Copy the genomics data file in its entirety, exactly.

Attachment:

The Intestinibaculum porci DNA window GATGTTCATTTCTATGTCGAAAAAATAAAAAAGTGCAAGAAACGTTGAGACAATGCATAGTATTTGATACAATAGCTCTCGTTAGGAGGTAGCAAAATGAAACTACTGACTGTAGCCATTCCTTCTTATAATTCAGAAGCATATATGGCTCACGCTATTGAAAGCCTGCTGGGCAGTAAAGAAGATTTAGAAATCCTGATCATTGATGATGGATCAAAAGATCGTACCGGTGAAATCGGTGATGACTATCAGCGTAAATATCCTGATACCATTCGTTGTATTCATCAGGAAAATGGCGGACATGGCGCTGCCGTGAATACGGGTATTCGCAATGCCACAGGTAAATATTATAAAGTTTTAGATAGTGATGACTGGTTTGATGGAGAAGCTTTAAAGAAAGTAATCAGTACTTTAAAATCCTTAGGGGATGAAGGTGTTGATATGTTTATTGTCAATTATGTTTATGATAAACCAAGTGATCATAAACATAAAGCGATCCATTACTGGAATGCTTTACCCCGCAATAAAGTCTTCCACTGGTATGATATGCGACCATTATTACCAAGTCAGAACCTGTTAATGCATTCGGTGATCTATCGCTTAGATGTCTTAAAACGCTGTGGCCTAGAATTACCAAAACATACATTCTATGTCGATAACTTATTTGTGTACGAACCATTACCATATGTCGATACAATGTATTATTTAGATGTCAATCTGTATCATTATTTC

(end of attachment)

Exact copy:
The Intestinibaculum porci DNA window GATGTTCATTTCTATGTCGAAAAAATAAAAAAGTGCAAGAAACGTTGAGACAATGCATAGTATTTGATACAATAGCTCTCGTTAGGAGGTAGCAAAATGAAACTACTGACTGTAGCCATTCCTTCTTATAATTCAGAAGCATATATGGCTCACGCTATTGAAAGCCTGCTGGGCAGTAAAGAAGATTTAGAAATCCTGATCATTGATGATGGATCAAAAGATCGTACCGGTGAAATCGGTGATGACTATCAGCGTAAATATCCTGATACCATTCGTTGTATTCATCAGGAAAATGGCGGACATGGCGCTGCCGTGAATACGGGTATTCGCAATGCCACAGGTAAATATTATAAAGTTTTAGATAGTGATGACTGGTTTGATGGAGAAGCTTTAAAGAAAGTAATCAGTACTTTAAAATCCTTAGGGGATGAAGGTGTTGATATGTTTATTGTCAATTATGTTTATGATAAACCAAGTGATCATAAACATAAAGCGATCCATTACTGGAATGCTTTACCCCGCAATAAAGTCTTCCACTGGTATGATATGCGACCATTATTACCAAGTCAGAACCTGTTAATGCATTCGGTGATCTATCGCTTAGATGTCTTAAAACGCTGTGGCCTAGAATTACCAAAACATACATTCTATGTCGATAACTTATTTGTGTACGAACCATTACCATATGTCGATACAATGTATTATTTAGATGTCAATCTGTATCATTATTTC